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In Grandville, there is a warehouse with floor-to-ceiling cardboard crates filled with stuff. Lots of stuff: unwanted holiday sweaters, broken belts and old VHS tapes. It’s the stuff that gets thrown onto the doorstep of Goodwill Industries and doesn’t find a new home with shoppers at the organization’s 15 area retail stores, two boutiques and one outlet.
So it ends up here. In the past, much of the "stuff" might have gone to a landfill. But not anymore, thanks to a heightened commitment to sustainability and the environment by Goodwill of Greater Grand Rapids. Since 2008, the organization has implemented new sustainable standards when it comes to the environment, the economy and the community.
Goodwill is working toward “finding better solutions for products,” said Nick Carlson, Goodwill’s Director of Environmental Sustainability.
Waste decreased by 60 percent from 2008 to 2010 and another 30 percent from 2010 to the present. Also in those time frames, disposal costs decreased by 68 percent and 47 percent, respectively. Behind the scenes, Goodwill finds a way to reuse or recycle nearly every item it’s given, whether it’s a broken CD or a shoe missing a mate.
In order to get the highest possible value of donated items, most are carefully assessed and go through multiple markets before winding up at the warehouse. Most articles get sold in one of the Goodwill stores, with gently used or high quality items such as antiques or books getting sold on shopgoodwill.com or other third party websites. When items don’t sell on the floor, they get sorted and sent out on trough-like bins at the Goodwill outlet store. Here, items have one hour on the floor, where they have the chance to be sold individually or by pound, depending on the product, at minimal cost. When items go unsold at the outlet, they are then categorized and sold at an even lower cost to businesses that recycle them.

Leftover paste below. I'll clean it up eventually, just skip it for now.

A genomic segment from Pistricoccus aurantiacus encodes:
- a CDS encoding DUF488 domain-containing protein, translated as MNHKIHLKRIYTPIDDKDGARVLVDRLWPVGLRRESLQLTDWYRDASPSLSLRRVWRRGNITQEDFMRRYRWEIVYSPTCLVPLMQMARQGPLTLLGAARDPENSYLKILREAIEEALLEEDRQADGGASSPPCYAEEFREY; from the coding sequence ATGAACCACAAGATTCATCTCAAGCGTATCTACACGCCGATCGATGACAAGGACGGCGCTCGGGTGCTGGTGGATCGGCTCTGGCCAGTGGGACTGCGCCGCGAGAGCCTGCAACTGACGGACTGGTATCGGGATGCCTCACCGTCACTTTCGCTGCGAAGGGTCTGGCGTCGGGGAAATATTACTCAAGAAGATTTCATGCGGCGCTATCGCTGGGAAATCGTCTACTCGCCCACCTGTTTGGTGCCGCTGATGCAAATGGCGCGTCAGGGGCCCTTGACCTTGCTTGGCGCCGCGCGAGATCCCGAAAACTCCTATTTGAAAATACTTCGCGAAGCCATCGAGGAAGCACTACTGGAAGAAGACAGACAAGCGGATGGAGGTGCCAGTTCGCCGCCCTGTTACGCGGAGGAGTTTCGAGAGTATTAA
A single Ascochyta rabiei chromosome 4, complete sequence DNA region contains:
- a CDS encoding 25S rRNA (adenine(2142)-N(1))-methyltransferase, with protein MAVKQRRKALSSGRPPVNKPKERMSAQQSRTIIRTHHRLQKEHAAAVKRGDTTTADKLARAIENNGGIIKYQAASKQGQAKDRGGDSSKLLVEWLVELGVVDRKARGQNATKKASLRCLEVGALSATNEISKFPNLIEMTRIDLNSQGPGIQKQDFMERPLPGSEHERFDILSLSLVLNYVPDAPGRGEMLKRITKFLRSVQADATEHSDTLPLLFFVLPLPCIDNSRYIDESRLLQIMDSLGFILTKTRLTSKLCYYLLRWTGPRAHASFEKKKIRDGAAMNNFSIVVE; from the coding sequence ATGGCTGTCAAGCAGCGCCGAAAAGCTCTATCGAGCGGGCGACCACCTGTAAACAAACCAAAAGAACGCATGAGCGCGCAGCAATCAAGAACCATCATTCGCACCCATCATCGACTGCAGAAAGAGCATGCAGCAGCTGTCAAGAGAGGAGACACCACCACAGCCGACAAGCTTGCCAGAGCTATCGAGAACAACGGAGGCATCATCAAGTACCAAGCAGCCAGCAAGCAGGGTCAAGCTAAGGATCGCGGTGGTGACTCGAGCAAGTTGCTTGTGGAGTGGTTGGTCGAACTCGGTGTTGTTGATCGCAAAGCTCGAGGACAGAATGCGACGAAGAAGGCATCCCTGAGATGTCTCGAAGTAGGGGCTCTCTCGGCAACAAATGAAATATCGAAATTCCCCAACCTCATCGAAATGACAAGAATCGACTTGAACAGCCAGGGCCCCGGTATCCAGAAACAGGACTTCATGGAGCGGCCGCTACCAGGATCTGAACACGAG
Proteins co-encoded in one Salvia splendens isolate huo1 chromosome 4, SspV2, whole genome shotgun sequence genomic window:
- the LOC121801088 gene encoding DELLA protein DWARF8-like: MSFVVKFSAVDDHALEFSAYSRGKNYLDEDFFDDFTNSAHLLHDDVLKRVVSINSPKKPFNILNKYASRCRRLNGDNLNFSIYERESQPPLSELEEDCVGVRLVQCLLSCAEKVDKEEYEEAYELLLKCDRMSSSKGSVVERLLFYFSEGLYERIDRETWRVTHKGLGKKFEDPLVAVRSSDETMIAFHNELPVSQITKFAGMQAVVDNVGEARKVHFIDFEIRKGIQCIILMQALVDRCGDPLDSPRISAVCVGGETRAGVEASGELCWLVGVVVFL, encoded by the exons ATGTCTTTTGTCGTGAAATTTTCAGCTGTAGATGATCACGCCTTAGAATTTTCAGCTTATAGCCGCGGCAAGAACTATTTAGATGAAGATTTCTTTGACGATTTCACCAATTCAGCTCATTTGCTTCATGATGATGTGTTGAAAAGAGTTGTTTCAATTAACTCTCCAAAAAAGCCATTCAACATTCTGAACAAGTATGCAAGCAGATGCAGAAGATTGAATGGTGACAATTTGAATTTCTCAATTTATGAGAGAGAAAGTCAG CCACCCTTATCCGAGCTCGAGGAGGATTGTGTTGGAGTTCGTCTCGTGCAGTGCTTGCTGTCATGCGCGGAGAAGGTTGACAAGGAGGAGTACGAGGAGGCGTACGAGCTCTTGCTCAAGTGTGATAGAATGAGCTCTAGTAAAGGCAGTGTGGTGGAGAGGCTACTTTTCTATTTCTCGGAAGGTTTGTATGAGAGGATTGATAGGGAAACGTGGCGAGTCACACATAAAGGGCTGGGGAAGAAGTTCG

Workers sort leftover clearance items into categories such as CDs, belts, pairs of shoes, single shoes, wood products and even byproducts of paper, such as the covers of old VHS tapes. This is where they are assessed on whether they are recyclable or salvageable and are then sold to a separate business for handling. The shoes are sold to developing countries for 90 cents per pound or 6 cents per pound for single shoes. Wood gets sent to a company that grinds it up, strips it of its toxic coatings and then burns it for fuel. Plastics are sent overseas to be separated and recycled.
Some questions have been raised regarding the outsourcing of Goodwill’s products, such as whether it’s safe to burn wood for fuel or send plastics across seas to be recycled, where the Goodwill name may be put at risk. Each regional Goodwill network is autonomous, working with its specific local businesses. This can make it difficult to find domestic businesses that cover all types of recycling and handling.
When there is a diverse group of recycling companies in the community there are numerous benefits because, said Carlson, “you can really serve the location specific to its needs.”
Most items are sold to local companies to be used or recycled, with the exception of plastics, which allows Goodwill to both monitor the process and contribute to the local economy.
Getting the most bang for their buck at each step of the process allows Goodwill to give back to the community by employing people under one of Goodwill’s workforce development programs that train, employ and find outside jobs for many disadvantaged individuals.
“What kind of impact do we have on our community and how many businesses do we affect by recycling?” said Carlson. “We may be a $30 million organization, but we may have a $100 million effect.”
Carlson has his eyes set on higher goals for the future. 80 percent of Goodwill’s current waste products are composite furniture, which are difficult and costly to dismantle, making them a top priority. Goodwill is also looking at countywide mattress recycling and has an energy efficiency plan that is expected to be reached by 2015.